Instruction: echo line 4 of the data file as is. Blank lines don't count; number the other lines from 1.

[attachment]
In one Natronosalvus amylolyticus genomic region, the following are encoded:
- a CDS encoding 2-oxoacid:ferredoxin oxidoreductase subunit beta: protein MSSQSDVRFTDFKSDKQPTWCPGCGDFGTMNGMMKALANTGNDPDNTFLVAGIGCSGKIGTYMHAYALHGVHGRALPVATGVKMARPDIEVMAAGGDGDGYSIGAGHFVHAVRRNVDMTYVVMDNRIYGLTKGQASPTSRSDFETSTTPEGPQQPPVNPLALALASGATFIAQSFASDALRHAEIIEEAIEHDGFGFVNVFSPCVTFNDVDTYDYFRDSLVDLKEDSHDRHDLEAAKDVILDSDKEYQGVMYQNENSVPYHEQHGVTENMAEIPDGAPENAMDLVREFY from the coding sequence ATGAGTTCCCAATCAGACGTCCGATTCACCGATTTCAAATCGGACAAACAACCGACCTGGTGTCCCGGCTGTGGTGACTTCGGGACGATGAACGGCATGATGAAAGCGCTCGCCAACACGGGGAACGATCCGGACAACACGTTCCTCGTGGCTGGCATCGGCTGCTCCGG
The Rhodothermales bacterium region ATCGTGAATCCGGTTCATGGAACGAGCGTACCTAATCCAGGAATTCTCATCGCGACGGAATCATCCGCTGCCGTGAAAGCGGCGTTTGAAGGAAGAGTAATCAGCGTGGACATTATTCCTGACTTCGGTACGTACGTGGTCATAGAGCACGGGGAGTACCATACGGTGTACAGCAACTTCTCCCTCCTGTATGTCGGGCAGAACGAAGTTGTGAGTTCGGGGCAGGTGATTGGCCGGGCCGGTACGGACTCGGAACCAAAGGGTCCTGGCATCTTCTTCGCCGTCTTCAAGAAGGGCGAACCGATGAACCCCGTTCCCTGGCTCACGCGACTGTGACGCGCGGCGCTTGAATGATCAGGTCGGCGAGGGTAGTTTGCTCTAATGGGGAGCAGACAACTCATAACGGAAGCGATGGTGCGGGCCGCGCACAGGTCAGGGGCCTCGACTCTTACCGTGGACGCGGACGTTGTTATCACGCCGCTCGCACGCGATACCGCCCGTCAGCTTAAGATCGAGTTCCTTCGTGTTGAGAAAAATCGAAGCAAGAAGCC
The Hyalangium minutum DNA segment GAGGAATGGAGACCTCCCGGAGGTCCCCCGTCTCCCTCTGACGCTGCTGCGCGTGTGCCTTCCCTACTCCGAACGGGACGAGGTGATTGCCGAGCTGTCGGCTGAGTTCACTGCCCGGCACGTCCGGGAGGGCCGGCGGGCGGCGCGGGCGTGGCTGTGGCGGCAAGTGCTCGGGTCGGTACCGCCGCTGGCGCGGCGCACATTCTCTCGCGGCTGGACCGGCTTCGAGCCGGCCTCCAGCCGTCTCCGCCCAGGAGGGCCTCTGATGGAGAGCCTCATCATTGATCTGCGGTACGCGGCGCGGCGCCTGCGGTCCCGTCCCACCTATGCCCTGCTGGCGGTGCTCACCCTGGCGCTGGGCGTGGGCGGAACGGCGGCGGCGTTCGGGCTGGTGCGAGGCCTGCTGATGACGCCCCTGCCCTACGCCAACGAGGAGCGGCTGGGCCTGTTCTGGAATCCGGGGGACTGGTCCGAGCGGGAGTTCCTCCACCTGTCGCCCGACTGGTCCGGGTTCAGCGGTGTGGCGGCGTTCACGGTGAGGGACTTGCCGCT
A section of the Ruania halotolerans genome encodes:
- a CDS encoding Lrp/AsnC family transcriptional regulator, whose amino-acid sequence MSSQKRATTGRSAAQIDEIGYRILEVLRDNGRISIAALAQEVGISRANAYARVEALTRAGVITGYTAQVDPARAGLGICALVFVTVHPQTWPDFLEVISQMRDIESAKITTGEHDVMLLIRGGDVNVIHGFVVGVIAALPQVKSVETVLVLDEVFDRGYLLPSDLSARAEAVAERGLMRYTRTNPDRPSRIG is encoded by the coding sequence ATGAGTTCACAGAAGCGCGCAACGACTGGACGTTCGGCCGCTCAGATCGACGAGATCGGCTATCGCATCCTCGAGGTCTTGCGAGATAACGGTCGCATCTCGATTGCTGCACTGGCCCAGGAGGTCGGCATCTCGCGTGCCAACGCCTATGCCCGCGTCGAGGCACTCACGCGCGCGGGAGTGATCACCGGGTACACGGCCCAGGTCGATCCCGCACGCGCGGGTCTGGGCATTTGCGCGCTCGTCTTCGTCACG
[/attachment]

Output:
The Hyalangium minutum DNA segment GAGGAATGGAGACCTCCCGGAGGTCCCCCGTCTCCCTCTGACGCTGCTGCGCGTGTGCCTTCCCTACTCCGAACGGGACGAGGTGATTGCCGAGCTGTCGGCTGAGTTCACTGCCCGGCACGTCCGGGAGGGCCGGCGGGCGGCGCGGGCGTGGCTGTGGCGGCAAGTGCTCGGGTCGGTACCGCCGCTGGCGCGGCGCACATTCTCTCGCGGCTGGACCGGCTTCGAGCCGGCCTCCAGCCGTCTCCGCCCAGGAGGGCCTCTGATGGAGAGCCTCATCATTGATCTGCGGTACGCGGCGCGGCGCCTGCGGTCCCGTCCCACCTATGCCCTGCTGGCGGTGCTCACCCTGGCGCTGGGCGTGGGCGGAACGGCGGCGGCGTTCGGGCTGGTGCGAGGCCTGCTGATGACGCCCCTGCCCTACGCCAACGAGGAGCGGCTGGGCCTGTTCTGGAATCCGGGGGACTGGTCCGAGCGGGAGTTCCTCCACCTGTCGCCCGACTGGTCCGGGTTCAGCGGTGTGGCGGCGTTCACGGTGAGGGACTTGCCGCT